The death of curved TVs in South Africa

Curved TVs are disappearing from the shelves of South African retailers, and there is a good reason for it.

Curved screen TVs were first introduced in 2013 with Samsung and LG punting the technology as the next thing in the television market offering a more immersive experience.

TV manufacturers further argued that curved screens offer a greater range in satisfactory viewing angles and a wider field of view.

There are, however, also many negatives. There are problems if you watch from the side, and the reflections on curved TVs are worse than their flat-screen counterparts.

Curved TVs are also more expensive than flat-screen TVs and may not look as good when mounted on a wall.

Curved TVs disappearing from South African shelves

While there are clear pros and cons with curved TVs, the biggest question is whether there is enough demand from consumers for this technology.

When looking at the shelves of retailers stocking TVs and listening to some manufacturers, curved TVs are facing a grim future.

Even at large retailers like Makro and Dion Wired, there are very few curved TVs on offer.

There is a good reason for this. LG stopped manufacturing curved TVs in 2017 and announced this decision at CES that year.

“The main reason for stopping our rollout of Curved TV screens was based on consumer preference,” LG told MyBroadband.

The company added that it has not had many customer queries for curved models since deciding to solely focus on flat-screen TVs.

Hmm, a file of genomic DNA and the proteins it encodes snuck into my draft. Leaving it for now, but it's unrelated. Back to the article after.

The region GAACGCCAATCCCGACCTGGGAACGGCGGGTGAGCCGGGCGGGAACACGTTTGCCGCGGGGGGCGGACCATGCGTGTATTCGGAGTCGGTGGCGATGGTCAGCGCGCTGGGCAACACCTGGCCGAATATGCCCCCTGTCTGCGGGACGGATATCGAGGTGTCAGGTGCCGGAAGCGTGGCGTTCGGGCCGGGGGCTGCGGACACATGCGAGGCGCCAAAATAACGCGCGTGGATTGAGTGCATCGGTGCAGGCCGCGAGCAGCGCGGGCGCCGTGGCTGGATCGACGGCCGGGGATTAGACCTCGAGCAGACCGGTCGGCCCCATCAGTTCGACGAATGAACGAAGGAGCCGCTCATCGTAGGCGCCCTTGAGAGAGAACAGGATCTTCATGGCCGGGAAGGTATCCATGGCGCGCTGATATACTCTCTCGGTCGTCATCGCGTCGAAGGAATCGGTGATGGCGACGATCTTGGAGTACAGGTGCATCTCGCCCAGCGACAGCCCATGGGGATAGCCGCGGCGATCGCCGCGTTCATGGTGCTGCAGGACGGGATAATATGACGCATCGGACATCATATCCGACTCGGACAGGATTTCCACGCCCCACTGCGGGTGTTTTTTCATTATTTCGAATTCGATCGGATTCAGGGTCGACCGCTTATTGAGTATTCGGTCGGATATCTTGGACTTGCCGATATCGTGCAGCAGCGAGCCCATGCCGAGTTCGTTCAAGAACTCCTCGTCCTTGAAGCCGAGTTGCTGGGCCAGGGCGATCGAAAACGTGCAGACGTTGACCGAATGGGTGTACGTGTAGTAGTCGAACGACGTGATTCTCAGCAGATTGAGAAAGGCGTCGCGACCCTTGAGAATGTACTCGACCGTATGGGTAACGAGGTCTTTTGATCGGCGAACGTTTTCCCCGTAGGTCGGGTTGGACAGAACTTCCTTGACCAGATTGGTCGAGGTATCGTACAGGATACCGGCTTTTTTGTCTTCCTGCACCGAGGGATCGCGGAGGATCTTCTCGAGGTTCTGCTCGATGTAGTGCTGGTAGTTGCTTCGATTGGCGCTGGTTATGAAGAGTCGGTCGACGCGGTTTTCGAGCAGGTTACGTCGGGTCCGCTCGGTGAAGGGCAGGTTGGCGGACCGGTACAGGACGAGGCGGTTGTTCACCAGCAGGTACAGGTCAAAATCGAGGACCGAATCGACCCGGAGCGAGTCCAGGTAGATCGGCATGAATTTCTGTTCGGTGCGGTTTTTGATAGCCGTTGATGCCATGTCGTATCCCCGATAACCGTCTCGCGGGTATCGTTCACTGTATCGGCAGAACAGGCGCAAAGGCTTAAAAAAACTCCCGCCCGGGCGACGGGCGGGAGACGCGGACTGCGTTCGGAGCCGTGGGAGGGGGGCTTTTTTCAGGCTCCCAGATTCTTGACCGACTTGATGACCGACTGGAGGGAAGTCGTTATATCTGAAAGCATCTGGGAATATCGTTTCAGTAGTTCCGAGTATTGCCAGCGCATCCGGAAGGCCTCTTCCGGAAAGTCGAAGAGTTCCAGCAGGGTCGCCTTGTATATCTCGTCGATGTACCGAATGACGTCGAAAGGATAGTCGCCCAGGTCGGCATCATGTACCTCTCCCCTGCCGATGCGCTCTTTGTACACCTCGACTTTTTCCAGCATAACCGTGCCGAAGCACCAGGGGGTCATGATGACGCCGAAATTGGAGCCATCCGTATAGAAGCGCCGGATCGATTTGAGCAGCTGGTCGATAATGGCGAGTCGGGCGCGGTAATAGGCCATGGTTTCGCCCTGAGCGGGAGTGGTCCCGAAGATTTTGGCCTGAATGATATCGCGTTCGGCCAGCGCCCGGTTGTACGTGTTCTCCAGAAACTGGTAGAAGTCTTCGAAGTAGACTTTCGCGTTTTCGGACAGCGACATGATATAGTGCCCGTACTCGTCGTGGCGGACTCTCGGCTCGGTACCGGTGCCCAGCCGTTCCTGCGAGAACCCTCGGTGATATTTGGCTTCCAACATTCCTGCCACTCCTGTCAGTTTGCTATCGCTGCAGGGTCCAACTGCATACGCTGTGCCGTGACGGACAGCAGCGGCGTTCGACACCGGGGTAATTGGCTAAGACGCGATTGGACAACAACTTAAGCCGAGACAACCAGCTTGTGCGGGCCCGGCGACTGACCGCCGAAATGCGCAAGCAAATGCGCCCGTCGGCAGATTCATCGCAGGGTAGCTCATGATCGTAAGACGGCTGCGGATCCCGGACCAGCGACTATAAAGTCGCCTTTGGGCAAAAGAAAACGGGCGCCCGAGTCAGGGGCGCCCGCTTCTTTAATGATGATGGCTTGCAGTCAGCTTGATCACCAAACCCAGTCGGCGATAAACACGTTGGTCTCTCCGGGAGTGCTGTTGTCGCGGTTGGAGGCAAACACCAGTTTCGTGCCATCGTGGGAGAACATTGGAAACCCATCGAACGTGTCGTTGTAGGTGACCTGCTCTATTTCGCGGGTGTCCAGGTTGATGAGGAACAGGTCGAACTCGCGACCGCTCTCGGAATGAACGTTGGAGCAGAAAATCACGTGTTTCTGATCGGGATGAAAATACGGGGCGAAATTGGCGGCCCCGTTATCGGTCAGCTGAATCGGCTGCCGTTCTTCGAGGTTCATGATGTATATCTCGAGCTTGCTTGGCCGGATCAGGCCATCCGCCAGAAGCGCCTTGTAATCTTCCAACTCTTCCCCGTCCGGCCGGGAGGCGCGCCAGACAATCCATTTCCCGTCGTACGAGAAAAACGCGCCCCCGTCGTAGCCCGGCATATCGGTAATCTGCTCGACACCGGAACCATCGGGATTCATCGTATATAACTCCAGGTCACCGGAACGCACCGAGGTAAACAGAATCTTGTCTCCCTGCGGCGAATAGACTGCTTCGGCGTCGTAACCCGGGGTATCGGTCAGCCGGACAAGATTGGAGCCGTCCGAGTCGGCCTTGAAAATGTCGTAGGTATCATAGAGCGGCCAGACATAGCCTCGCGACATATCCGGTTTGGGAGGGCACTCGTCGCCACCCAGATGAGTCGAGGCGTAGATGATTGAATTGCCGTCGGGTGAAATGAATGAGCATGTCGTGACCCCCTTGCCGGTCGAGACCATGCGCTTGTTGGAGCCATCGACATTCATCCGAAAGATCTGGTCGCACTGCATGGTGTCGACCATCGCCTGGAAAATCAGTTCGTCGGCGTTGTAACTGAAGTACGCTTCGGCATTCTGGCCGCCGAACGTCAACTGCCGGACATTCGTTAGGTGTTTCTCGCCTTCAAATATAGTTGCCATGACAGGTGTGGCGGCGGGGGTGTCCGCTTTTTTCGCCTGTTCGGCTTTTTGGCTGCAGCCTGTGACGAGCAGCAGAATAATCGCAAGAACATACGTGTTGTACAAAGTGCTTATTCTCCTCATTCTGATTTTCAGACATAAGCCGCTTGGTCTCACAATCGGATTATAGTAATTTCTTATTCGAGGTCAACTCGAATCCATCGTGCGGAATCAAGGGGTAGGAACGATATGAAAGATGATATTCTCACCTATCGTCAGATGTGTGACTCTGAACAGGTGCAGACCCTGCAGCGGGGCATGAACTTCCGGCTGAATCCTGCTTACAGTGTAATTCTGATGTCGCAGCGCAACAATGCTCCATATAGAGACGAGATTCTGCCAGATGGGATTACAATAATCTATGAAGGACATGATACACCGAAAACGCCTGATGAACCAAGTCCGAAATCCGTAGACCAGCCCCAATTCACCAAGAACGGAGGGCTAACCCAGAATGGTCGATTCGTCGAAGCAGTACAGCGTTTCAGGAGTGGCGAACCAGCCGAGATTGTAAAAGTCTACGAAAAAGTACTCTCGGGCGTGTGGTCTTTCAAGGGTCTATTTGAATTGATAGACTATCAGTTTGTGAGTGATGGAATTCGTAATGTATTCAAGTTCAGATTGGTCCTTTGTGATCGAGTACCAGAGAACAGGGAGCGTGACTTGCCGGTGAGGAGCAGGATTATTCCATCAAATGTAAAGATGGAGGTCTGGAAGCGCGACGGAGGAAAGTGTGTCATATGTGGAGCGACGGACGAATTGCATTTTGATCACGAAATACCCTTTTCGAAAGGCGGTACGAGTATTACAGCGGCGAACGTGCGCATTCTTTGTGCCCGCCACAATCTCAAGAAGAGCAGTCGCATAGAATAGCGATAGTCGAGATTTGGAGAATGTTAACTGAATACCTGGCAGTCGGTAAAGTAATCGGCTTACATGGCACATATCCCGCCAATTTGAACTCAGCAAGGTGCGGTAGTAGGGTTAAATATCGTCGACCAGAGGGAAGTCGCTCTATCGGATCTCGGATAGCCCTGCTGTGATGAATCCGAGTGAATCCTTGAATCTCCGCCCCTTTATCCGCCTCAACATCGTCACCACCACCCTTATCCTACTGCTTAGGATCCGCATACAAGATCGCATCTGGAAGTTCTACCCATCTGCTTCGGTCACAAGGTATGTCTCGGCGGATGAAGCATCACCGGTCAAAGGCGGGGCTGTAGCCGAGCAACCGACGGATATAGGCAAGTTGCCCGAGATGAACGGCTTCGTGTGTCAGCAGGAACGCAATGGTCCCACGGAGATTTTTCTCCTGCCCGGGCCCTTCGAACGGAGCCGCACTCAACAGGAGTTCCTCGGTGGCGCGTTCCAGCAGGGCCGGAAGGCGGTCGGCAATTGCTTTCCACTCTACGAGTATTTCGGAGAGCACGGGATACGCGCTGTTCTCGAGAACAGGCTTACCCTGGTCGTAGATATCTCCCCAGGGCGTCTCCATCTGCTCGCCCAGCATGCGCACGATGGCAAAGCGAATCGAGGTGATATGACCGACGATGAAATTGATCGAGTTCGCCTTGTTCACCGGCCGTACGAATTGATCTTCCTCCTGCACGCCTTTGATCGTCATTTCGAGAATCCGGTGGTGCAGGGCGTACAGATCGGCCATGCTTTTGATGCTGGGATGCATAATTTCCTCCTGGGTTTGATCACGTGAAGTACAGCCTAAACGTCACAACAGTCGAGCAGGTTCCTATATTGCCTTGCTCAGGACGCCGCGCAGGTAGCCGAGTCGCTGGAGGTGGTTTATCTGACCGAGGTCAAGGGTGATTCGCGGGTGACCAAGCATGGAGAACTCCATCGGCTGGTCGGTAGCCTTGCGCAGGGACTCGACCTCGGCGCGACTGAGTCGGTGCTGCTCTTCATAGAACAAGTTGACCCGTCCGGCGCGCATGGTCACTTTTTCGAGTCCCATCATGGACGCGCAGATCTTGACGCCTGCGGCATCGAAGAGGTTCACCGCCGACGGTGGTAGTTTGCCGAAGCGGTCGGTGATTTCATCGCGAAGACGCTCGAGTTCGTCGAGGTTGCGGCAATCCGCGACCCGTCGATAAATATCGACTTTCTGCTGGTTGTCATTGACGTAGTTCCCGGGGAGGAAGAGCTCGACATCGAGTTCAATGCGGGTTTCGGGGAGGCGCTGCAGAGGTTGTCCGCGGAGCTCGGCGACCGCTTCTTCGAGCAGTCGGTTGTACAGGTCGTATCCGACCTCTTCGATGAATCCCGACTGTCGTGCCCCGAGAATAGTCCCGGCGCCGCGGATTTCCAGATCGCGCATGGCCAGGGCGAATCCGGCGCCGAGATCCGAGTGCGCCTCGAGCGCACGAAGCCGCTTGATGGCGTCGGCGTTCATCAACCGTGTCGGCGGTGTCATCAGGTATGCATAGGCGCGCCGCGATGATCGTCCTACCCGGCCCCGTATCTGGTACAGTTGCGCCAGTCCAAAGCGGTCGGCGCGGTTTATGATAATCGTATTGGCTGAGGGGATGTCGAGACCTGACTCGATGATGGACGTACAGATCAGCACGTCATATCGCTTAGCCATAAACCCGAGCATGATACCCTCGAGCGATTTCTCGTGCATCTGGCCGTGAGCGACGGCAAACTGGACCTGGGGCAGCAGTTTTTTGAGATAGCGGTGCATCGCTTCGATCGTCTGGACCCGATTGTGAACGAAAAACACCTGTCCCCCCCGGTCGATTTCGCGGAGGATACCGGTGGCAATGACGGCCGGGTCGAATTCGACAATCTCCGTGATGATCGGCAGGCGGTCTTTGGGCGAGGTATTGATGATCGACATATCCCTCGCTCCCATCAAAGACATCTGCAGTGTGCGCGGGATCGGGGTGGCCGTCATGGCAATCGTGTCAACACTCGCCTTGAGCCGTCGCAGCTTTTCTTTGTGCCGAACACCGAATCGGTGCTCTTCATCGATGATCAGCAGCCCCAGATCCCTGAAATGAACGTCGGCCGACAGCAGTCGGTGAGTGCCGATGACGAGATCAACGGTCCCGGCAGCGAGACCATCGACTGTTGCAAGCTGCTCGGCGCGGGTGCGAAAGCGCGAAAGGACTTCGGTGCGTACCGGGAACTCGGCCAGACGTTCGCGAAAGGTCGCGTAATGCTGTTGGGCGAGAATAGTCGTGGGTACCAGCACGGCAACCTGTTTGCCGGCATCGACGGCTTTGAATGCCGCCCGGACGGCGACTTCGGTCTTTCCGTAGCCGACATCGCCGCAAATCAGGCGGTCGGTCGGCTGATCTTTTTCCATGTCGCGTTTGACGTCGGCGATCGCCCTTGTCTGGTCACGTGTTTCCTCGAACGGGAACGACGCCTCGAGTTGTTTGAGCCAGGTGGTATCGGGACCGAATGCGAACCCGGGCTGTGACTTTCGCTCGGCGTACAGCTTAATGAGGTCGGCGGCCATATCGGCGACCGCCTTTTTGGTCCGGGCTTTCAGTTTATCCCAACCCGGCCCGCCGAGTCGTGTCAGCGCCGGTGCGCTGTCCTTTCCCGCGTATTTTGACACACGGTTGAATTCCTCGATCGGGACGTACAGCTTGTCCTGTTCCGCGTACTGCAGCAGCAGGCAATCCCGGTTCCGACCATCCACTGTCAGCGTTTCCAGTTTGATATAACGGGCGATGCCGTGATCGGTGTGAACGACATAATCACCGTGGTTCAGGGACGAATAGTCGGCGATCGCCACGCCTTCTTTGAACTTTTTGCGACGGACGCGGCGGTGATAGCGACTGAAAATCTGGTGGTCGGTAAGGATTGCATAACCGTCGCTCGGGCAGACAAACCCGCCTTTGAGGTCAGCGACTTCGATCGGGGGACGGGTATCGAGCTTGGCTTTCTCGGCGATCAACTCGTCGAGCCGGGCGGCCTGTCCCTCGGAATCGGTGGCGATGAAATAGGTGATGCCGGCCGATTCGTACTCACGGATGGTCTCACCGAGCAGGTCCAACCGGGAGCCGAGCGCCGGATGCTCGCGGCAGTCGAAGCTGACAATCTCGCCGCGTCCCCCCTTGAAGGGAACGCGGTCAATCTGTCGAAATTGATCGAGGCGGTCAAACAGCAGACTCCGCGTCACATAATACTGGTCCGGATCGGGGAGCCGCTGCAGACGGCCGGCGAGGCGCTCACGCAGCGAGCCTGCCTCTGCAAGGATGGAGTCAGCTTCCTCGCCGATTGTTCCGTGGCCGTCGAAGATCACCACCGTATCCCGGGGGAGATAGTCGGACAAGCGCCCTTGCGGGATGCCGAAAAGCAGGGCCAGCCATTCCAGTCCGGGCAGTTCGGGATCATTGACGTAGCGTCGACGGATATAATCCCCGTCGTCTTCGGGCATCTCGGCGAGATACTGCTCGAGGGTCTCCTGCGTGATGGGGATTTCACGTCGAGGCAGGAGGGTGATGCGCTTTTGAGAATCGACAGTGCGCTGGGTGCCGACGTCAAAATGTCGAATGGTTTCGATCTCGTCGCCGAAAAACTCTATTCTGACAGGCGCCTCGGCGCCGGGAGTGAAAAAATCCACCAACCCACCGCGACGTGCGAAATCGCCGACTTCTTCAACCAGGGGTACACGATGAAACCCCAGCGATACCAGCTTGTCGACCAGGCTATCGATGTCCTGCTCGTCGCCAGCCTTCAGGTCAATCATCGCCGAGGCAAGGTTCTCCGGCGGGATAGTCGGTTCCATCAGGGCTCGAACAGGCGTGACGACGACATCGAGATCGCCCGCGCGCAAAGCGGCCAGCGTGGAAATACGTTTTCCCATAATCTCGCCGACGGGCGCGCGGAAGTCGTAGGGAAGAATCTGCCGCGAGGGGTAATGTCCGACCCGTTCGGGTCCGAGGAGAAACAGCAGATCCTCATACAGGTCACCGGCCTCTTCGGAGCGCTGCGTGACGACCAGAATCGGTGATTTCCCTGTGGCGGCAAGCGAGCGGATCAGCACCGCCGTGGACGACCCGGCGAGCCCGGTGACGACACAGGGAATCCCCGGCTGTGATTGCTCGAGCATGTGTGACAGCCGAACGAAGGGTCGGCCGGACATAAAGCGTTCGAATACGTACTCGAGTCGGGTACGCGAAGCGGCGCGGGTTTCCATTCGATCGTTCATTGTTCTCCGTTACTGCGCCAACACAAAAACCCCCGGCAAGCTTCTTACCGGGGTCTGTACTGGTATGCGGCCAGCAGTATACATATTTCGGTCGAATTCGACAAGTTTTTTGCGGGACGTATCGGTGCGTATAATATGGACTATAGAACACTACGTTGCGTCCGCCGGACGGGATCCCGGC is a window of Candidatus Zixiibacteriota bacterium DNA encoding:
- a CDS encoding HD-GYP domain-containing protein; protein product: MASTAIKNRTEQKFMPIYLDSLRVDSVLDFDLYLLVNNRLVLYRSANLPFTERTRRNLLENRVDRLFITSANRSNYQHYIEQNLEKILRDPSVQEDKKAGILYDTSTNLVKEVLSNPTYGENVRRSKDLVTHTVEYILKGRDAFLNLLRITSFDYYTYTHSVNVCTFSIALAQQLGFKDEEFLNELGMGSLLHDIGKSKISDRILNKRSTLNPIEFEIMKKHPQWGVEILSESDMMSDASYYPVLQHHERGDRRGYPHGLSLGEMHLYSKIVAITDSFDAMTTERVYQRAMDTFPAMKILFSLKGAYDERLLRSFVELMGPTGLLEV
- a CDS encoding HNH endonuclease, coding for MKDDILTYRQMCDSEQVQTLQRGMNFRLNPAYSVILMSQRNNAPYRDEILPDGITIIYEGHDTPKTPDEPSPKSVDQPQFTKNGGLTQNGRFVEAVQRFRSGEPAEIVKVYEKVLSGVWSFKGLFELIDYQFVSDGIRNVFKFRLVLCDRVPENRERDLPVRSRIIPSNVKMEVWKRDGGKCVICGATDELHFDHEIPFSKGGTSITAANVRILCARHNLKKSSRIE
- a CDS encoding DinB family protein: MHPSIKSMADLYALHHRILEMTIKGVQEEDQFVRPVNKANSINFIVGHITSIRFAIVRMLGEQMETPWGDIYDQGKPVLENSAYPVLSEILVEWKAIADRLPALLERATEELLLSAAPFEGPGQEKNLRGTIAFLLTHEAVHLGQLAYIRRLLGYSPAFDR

Samsung curved TV plans

It is interesting to note that there is only one brand of curved TV on offer from Dion Wired and Makro – Samsung.

Samsung South Africa’s director of consumer electronics Nithia Pillay told MyBroadband that the company continues to offer its curved TV range in the country.

However, based on consumer feedback, Samsung has noted that South Africans do have a preference for flat-screen TVs.

“We therefore focus on consumer demand. Our QLED range caters to this affinity for TVs that mount flush against a wall,” said Pillay.

“We do, however, continue to serve the niche market that enjoys the unique benefits of curved TVs.”

3D TVs gone

The decline of curved TVs in South Africa follows a similar decline of 3D TVs after Samsung, LG, and Sony dropped 3D support for their displays.

In 2017, Makro’s marketing director Melanie van Rooy said they have not seen significant demand for 3D TVs in their stores.

Hisense SA also told MyBroadband that the demand for 3D TVs in South Africa has declined, which has resulted in the death of this technology.

The same is now happening in the curved TV market, and the result may be the same.

Now read: The death of 3D TV in South Africa

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The death of curved TVs in South Africa